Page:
I'm finally making some progress (good progress) on the Read 50 Books in a Year Challenge that I set out for myself in January. I've been behind for the last few months, but I'm gaining on the goal (and making up the deficit) which makes me feel like a winner. April was a month of insanely delightful reading.
Seriously, insanely delightful. I read 3 books that were impossible to put down. And then there was one that was... A love-hate sort of read.
It's a must read. And a can't put it down. So, treat yourself.
Wow. That's how this book left me. I adore Kelly Corrigan's Foreward Medium interviews on YouTube, so I was thrilled when I serendipitous-ly stumbled upon her writing in the library just a few weeks later. The entire book hinges on Corrigan's mother and a quote from her childhood, "Your father is the glitter, but I am the glue." Initially I was nervous that an entire 216 pages could result from a single sentence, but this book is so much more than parent-child relations.
Corrigan illustrates her childhood while being a nanny to two children who've lost their mother to cancer. I quickly came to adore her affections for these two kids and their family, while cheering for her as she discovers her mother in herself. As a woman who recognizes my mom in my flesh more often than not, I found comfort in her process, felt joy in her fondness, and celebrated the way the words came together in beautiful, relational strokes.
Oooph. The entire reading of this book was love and hate. Deeply love and then loathe. In fact, I set the book down a couple of times and swore I was done. But then, somehow, I came back. I think it's because Donald Miller wrote it and his Blue Like Jazz was the first book that made me want to write my own story. His transparency that I loved in Blue Like Jazz he continued here. I was blown away by his honesty in talking about his engagement and marriage, his troubled past relationships and the way they formed him as a partner.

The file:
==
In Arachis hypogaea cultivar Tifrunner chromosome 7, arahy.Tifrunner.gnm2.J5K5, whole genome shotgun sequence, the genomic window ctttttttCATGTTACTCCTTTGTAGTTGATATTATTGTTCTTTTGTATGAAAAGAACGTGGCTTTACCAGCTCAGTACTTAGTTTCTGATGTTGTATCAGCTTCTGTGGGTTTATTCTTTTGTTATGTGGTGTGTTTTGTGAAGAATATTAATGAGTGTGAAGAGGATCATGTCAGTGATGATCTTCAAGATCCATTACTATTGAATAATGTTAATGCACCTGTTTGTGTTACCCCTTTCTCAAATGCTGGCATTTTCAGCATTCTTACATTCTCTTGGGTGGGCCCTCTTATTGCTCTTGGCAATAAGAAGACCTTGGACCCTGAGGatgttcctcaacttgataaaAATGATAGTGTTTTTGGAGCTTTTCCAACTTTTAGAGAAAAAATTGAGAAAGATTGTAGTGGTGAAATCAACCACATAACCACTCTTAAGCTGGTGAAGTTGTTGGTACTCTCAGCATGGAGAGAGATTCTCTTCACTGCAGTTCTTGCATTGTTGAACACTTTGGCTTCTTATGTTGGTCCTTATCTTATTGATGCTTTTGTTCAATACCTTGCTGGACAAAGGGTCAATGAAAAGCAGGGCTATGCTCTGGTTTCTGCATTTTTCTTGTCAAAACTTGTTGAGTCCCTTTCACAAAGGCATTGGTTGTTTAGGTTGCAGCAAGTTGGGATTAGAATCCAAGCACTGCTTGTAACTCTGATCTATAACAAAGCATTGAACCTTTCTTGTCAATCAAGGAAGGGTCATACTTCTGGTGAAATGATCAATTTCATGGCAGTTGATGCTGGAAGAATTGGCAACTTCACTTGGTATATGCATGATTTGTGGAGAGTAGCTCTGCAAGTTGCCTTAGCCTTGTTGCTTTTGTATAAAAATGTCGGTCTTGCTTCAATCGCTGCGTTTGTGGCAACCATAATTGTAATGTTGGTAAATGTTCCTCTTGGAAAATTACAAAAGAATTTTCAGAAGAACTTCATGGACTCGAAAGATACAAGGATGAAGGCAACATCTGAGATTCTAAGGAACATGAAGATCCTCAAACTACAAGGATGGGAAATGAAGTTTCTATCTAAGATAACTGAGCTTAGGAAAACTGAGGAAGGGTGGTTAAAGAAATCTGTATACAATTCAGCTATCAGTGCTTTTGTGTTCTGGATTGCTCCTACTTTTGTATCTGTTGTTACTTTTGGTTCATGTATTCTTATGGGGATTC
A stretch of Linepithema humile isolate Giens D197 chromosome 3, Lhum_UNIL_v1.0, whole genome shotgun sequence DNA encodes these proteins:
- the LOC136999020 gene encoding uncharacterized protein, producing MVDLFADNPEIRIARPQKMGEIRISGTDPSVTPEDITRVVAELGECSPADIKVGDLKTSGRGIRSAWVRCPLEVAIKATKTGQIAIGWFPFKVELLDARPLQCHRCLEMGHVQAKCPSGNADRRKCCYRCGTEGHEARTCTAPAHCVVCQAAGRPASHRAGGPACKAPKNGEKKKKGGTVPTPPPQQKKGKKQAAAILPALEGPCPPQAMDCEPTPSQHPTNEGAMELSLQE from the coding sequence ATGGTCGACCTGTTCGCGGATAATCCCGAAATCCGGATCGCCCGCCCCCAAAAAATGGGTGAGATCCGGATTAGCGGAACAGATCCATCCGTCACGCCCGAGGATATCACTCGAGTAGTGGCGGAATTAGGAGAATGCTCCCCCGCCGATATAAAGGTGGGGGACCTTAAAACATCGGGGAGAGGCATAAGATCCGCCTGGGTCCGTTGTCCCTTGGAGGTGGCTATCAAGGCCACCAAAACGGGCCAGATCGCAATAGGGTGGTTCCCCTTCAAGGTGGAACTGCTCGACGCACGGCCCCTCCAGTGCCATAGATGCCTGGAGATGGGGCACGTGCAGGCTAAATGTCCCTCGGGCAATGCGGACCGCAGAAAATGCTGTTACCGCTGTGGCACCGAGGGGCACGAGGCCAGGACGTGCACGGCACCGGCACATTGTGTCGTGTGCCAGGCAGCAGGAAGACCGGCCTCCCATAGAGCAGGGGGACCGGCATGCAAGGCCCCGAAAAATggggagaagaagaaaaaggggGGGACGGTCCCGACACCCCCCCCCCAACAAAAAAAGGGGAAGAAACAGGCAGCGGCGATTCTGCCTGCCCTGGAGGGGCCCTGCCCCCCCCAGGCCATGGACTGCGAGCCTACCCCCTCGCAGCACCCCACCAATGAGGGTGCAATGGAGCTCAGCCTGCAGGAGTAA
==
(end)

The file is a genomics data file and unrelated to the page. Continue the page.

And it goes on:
But, If I'm entirely honest, I'm repelled by the name dropping and pre-Madonna writing experiences. I want to be impressed by your life, by your grit and your work, not by the places you go and the people you text. I want to identify with your struggle without being distracted by the way you live.
The actual content -that which is apart from the distracting, fancy details- is rich. It's convicting and wise. It's applicable and made me think about my own approach to relationships and intimacy (and not even the sexy kind). But, I wished he'd heard himself a bit more, I still felt like he donned the "costume" he said to remove, and I wanted so desperately for there to be more than that for him and his wife.
This entire book came from a blog post. Yes, a single article that became an ENTIRE novel. Well, it's sort of a charge, not totally a book, but so inspirational nonetheless. I found myself thinking more critically and honestly about the things I create to discourage myself, the procrastination I love to hate, and the deep desire I have to make. It's not about figuring it all out or about having the answers right now, but an encouragement to grasp your process, choosing constantly to move forward in the Must of your life's mission.
Not only did I love the words and highlight and dog-ear, but the art. Oh the art, the beautiful watercolor art that fills the pages of this book. I wanted to tear out entire groups of pages and tape them all over because they just speak to me all over the place in their color and content. Please do yourself the favor and bring this baby home.
I'm also thrilled to get back on the Semi-Charmed Reading Challenge train again. I missed out on the winter one (it's so hard with all those holidays so close together in there), but I'm back and excited and GOING TO DOMINATE.
Here's my preliminary list:A Freebie (5 points):
The Silent Wife by A.S.A. Harrison (326 pages)
A book you have never heard of before (10 points):
The Man Who Couldn't Stop by David Adam (336 pages)
A book that has been on your TBR list for at least two years (10 points):
Girl Meets God by Lauren Winner (320 pages)
A book that won a 2014 Goodreads “Best Book” award (10 points):
#Girlboss by Sophia Amoruso (256 pages)
A book by an author who is completely new to you (15 points):
Calling Me Home by Julie Kibler (336 pages)
A book by an author you have read before (15 points):
Searching for Sunday by Rachel Held Evans (258 pages)
A book with "light" or "dark" in the title (15 points):
Skylight Confessions by Alice Hoffman (262 pages)
A book with the name of a city, state or country in the title (20 points):
The Dogs of Babel by Carolyn Parkhurst (261 pages)
A book with an animal on the cover (20 points):
A Three Dog Life by Abigail Thomas (208 pages)
A book that is part of a series with at least four books (25 points):
The Giver by Lois Lowry (240 pages)
A book that is longer than 500 pages long (25 points):
East of Eden by John Steinbeck (601 pages) OR A
A book with an alliterative title (30 points):